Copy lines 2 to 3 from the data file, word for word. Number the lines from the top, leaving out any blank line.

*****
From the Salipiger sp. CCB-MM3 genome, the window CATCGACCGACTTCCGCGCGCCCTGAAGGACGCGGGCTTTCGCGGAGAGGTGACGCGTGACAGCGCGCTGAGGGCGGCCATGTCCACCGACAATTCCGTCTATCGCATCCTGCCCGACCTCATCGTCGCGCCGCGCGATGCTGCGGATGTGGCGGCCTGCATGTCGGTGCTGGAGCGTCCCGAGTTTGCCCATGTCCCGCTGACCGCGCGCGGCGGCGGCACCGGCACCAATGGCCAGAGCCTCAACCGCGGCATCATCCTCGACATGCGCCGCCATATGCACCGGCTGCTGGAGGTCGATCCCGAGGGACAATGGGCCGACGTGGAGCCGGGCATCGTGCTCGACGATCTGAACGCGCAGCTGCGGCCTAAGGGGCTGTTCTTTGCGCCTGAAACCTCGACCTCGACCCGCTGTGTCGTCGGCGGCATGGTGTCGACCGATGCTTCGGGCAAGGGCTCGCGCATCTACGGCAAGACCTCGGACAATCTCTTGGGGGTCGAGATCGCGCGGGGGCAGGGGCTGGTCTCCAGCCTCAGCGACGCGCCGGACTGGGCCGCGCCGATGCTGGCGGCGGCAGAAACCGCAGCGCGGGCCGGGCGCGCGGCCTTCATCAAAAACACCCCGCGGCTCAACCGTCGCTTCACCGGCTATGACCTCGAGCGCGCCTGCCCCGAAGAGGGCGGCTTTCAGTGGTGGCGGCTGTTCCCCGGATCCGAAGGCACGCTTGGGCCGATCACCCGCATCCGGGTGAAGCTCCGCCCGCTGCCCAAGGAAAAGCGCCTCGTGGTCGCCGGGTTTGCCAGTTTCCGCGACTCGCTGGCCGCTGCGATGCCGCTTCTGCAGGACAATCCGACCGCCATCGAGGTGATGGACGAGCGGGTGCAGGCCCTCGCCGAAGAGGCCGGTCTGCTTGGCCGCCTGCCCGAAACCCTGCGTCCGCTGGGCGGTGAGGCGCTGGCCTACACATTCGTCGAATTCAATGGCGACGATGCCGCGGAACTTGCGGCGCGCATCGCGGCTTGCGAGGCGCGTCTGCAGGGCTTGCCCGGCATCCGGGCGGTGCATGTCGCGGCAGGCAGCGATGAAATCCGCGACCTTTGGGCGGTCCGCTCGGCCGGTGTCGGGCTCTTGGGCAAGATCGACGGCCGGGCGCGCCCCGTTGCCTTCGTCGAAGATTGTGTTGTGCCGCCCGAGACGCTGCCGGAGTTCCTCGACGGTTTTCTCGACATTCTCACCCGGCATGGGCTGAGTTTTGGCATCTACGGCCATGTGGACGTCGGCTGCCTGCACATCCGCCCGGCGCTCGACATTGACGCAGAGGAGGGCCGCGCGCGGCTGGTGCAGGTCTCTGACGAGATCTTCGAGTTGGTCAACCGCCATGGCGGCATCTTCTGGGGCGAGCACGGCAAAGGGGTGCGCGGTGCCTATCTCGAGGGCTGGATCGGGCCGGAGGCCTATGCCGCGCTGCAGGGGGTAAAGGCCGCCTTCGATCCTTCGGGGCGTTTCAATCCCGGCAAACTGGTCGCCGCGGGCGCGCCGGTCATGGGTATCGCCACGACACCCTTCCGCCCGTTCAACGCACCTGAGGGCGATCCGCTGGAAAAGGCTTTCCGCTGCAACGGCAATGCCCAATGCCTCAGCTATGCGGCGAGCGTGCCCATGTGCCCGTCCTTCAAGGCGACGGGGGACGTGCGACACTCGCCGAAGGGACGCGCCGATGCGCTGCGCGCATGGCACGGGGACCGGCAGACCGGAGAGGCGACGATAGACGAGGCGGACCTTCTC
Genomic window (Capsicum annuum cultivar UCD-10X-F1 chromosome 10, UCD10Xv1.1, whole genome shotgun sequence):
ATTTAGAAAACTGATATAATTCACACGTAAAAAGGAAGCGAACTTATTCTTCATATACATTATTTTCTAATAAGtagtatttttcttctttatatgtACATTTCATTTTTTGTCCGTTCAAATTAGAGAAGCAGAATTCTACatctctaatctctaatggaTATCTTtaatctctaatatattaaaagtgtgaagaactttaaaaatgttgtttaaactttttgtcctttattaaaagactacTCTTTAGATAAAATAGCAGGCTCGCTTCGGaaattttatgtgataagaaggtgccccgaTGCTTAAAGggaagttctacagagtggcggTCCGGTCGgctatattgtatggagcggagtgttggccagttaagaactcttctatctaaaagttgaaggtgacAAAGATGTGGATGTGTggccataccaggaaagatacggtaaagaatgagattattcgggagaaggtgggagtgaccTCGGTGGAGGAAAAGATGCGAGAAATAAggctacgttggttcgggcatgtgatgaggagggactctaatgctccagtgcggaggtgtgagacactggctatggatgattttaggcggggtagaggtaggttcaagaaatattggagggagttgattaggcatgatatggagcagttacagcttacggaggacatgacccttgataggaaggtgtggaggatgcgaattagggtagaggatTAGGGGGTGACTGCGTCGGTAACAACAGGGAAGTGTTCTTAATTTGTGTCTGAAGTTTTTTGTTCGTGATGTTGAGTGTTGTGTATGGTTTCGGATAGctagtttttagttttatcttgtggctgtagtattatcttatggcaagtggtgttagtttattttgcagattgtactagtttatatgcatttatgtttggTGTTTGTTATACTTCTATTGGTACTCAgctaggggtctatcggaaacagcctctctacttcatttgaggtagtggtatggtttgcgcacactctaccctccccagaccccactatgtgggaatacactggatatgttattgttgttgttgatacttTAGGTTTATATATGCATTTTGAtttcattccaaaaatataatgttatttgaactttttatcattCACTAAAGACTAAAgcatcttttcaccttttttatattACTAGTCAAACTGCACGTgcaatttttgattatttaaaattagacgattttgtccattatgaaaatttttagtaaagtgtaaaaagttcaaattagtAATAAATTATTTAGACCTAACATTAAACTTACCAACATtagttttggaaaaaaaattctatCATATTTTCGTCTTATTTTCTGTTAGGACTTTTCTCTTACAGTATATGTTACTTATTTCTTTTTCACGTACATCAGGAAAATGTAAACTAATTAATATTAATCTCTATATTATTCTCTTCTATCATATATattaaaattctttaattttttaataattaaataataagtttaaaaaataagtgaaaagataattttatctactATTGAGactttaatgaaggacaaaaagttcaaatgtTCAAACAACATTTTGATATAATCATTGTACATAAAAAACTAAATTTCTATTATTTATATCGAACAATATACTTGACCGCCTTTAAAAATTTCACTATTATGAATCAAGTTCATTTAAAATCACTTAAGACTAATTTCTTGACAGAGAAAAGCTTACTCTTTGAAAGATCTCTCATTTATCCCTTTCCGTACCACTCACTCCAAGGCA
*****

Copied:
Genomic window (Capsicum annuum cultivar UCD-10X-F1 chromosome 10, UCD10Xv1.1, whole genome shotgun sequence):
ATTTAGAAAACTGATATAATTCACACGTAAAAAGGAAGCGAACTTATTCTTCATATACATTATTTTCTAATAAGtagtatttttcttctttatatgtACATTTCATTTTTTGTCCGTTCAAATTAGAGAAGCAGAATTCTACatctctaatctctaatggaTATCTTtaatctctaatatattaaaagtgtgaagaactttaaaaatgttgtttaaactttttgtcctttattaaaagactacTCTTTAGATAAAATAGCAGGCTCGCTTCGGaaattttatgtgataagaaggtgccccgaTGCTTAAAGggaagttctacagagtggcggTCCGGTCGgctatattgtatggagcggagtgttggccagttaagaactcttctatctaaaagttgaaggtgacAAAGATGTGGATGTGTggccataccaggaaagatacggtaaagaatgagattattcgggagaaggtgggagtgaccTCGGTGGAGGAAAAGATGCGAGAAATAAggctacgttggttcgggcatgtgatgaggagggactctaatgctccagtgcggaggtgtgagacactggctatggatgattttaggcggggtagaggtaggttcaagaaatattggagggagttgattaggcatgatatggagcagttacagcttacggaggacatgacccttgataggaaggtgtggaggatgcgaattagggtagaggatTAGGGGGTGACTGCGTCGGTAACAACAGGGAAGTGTTCTTAATTTGTGTCTGAAGTTTTTTGTTCGTGATGTTGAGTGTTGTGTATGGTTTCGGATAGctagtttttagttttatcttgtggctgtagtattatcttatggcaagtggtgttagtttattttgcagattgtactagtttatatgcatttatgtttggTGTTTGTTATACTTCTATTGGTACTCAgctaggggtctatcggaaacagcctctctacttcatttgaggtagtggtatggtttgcgcacactctaccctccccagaccccactatgtgggaatacactggatatgttattgttgttgttgatacttTAGGTTTATATATGCATTTTGAtttcattccaaaaatataatgttatttgaactttttatcattCACTAAAGACTAAAgcatcttttcaccttttttatattACTAGTCAAACTGCACGTgcaatttttgattatttaaaattagacgattttgtccattatgaaaatttttagtaaagtgtaaaaagttcaaattagtAATAAATTATTTAGACCTAACATTAAACTTACCAACATtagttttggaaaaaaaattctatCATATTTTCGTCTTATTTTCTGTTAGGACTTTTCTCTTACAGTATATGTTACTTATTTCTTTTTCACGTACATCAGGAAAATGTAAACTAATTAATATTAATCTCTATATTATTCTCTTCTATCATATATattaaaattctttaattttttaataattaaataataagtttaaaaaataagtgaaaagataattttatctactATTGAGactttaatgaaggacaaaaagttcaaatgtTCAAACAACATTTTGATATAATCATTGTACATAAAAAACTAAATTTCTATTATTTATATCGAACAATATACTTGACCGCCTTTAAAAATTTCACTATTATGAATCAAGTTCATTTAAAATCACTTAAGACTAATTTCTTGACAGAGAAAAGCTTACTCTTTGAAAGATCTCTCATTTATCCCTTTCCGTACCACTCACTCCAAGGCA